I have all kinds of color printing stuff for my darkroom so I'm considering trying color negative film so I can at least print it someday. Shame they don't make Cibachrome/Ilfochrome materials anymore as I have all the gear.

  7. #37
    StoneNYC's Avatar
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    What do you do with slides?

    Quote Originally Posted by adelorenzo View Post
    I shot a bunch of medium format Provia in the last year. They look terrific until I scan them and then I am inevitably dissapointed. I'm not sure where to go from here, I'm only shooting black and white until I can figure it out.

    I have all kinds of color printing stuff for my darkroom so I'm considering trying color negative film so I can at least print it someday. Shame they don't make Cibachrome/Ilfochrome materials anymore as I have all the gear.
    I just read on another forum you can duplicate them onto color negative film then print that.


    ~Stone

    Mamiya: 7 II, RZ67 Pro II / Canon: 1V, AE-1, 5DmkII / Kodak: No 1 Pocket Autographic, No 1A Pocket Autographic | Sent w/ iPhone using Tapatalk
    ~Stone | "...of course, that's just my opinion. I could be wrong." ~Dennis Miller

  8. #38
    StoneNYC's Avatar
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    What do you do with slides?

    Quote Originally Posted by polyglot View Post
    I'm pretty sure he said 4x5 enlarger, which is a not-uncommon item. I intend to make a 6x7 projector by modifying an enlarger with a HID lamp and faster lens.
    Haha whoops


    ~Stone

    Mamiya: 7 II, RZ67 Pro II / Canon: 1V, AE-1, 5DmkII / Kodak: No 1 Pocket Autographic, No 1A Pocket Autographic | Sent w/ iPhone using Tapatalk
    ~Stone | "...of course, that's just my opinion. I could be wrong." ~Dennis Miller

  9. #39

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    I have several boxes of E6 Fuji slides dating back to the mid 80's & when I projected them recently didn't see a single one that had any sign of age related problems.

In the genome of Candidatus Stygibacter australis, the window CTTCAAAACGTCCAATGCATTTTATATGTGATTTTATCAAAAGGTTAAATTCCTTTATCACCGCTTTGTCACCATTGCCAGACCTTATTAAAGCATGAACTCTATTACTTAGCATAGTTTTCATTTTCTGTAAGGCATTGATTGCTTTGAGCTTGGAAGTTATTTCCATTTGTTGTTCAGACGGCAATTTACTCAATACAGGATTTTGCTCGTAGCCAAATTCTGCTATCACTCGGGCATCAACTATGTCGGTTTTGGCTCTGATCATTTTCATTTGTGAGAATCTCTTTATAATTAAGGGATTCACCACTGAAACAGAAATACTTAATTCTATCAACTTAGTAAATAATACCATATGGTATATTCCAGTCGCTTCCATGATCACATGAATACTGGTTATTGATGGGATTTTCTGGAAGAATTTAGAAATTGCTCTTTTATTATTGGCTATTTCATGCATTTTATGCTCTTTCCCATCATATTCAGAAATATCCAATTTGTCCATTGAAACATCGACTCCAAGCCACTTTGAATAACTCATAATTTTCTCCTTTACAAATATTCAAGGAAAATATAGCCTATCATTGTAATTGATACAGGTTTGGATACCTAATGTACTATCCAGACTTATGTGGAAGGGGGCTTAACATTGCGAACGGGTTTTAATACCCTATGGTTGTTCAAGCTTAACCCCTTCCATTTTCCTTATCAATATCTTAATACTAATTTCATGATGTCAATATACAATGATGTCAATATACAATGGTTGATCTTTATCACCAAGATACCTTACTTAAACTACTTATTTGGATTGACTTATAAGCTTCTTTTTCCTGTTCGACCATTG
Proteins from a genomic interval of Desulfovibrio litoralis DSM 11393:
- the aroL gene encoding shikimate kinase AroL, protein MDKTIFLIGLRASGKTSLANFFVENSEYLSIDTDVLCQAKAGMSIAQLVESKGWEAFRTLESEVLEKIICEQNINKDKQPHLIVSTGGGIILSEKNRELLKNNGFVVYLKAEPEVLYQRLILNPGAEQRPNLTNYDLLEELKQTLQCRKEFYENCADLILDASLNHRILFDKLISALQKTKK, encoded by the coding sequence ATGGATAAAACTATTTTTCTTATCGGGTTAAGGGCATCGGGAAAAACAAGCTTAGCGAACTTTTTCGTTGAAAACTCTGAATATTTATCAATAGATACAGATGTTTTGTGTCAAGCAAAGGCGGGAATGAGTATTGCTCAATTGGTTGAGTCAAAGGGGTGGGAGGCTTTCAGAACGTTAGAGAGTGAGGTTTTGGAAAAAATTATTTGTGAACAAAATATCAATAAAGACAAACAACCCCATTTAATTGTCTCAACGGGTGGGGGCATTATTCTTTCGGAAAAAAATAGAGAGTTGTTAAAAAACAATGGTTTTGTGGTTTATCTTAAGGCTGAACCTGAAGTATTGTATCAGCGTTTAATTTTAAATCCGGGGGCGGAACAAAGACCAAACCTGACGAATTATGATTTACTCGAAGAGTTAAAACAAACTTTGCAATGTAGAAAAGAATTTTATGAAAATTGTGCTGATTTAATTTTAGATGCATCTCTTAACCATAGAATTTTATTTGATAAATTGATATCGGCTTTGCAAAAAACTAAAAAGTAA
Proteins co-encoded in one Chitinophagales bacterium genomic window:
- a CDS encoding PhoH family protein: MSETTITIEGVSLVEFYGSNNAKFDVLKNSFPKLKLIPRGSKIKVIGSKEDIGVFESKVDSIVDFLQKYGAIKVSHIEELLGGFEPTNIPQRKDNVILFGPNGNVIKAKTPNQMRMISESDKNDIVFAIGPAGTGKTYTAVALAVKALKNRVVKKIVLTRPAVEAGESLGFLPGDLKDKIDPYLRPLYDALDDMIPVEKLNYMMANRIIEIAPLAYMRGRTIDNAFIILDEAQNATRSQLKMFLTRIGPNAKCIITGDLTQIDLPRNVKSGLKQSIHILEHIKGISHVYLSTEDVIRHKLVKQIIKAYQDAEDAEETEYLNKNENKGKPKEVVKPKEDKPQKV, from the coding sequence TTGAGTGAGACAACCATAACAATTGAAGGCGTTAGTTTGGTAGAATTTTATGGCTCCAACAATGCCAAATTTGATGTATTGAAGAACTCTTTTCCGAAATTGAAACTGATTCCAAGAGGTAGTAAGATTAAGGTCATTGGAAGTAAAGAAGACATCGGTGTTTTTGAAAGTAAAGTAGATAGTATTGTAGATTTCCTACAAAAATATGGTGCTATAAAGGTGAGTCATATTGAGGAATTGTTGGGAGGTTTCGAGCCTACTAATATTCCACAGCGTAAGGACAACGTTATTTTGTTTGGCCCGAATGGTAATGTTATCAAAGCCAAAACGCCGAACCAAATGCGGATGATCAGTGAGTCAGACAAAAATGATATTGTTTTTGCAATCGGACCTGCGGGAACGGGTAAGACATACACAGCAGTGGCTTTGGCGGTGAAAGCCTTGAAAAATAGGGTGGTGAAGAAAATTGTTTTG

David.

    NAS sufferer with far too much Nikon kit.

  10. #40

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    Quote Originally Posted by RattyMouse View Post
    Anyone want to discuss my questions?
    What? You think people should stick to the topic on an APUG forum? What a radical concept!

    Yeah, it annoys me to no end.

    Here is what I do:

    1. Scan them at a dpi appropriate for not only the film size, but the intended use and perceived importance and quality. Family snaps on the low side, especially if color shifted.

    2. Back up both on site and off site with a service like Carbonite or Backblaze.

    3. Once done with 2, toss 'em. OK, I don't toss my Dad's 4x5 Kodachromes, but who needs a projector for that? And I am SO cute at 5 months of age! Ha ha....

    4. Share. Once they are digitized, so easy. "Hey, daughters, look at your old hippy dad!" Can't do that with slides.

    5. Sigh when I look at my projector and screen. "What's that thing, grandpa?"

    I have a box of photos and slides that survived a fire in 1988. Some came through amazingly well, although lots of carbon on the surfaces, others came through not at all, melted the film. The lesson learned is that although it is easier to lose your data than physical stuff, it can still happen to the latter. With digitizing and back ups, everything is safe as long as you pay your fee to the service. Storage used to be completely passive, now, not so much. Things change.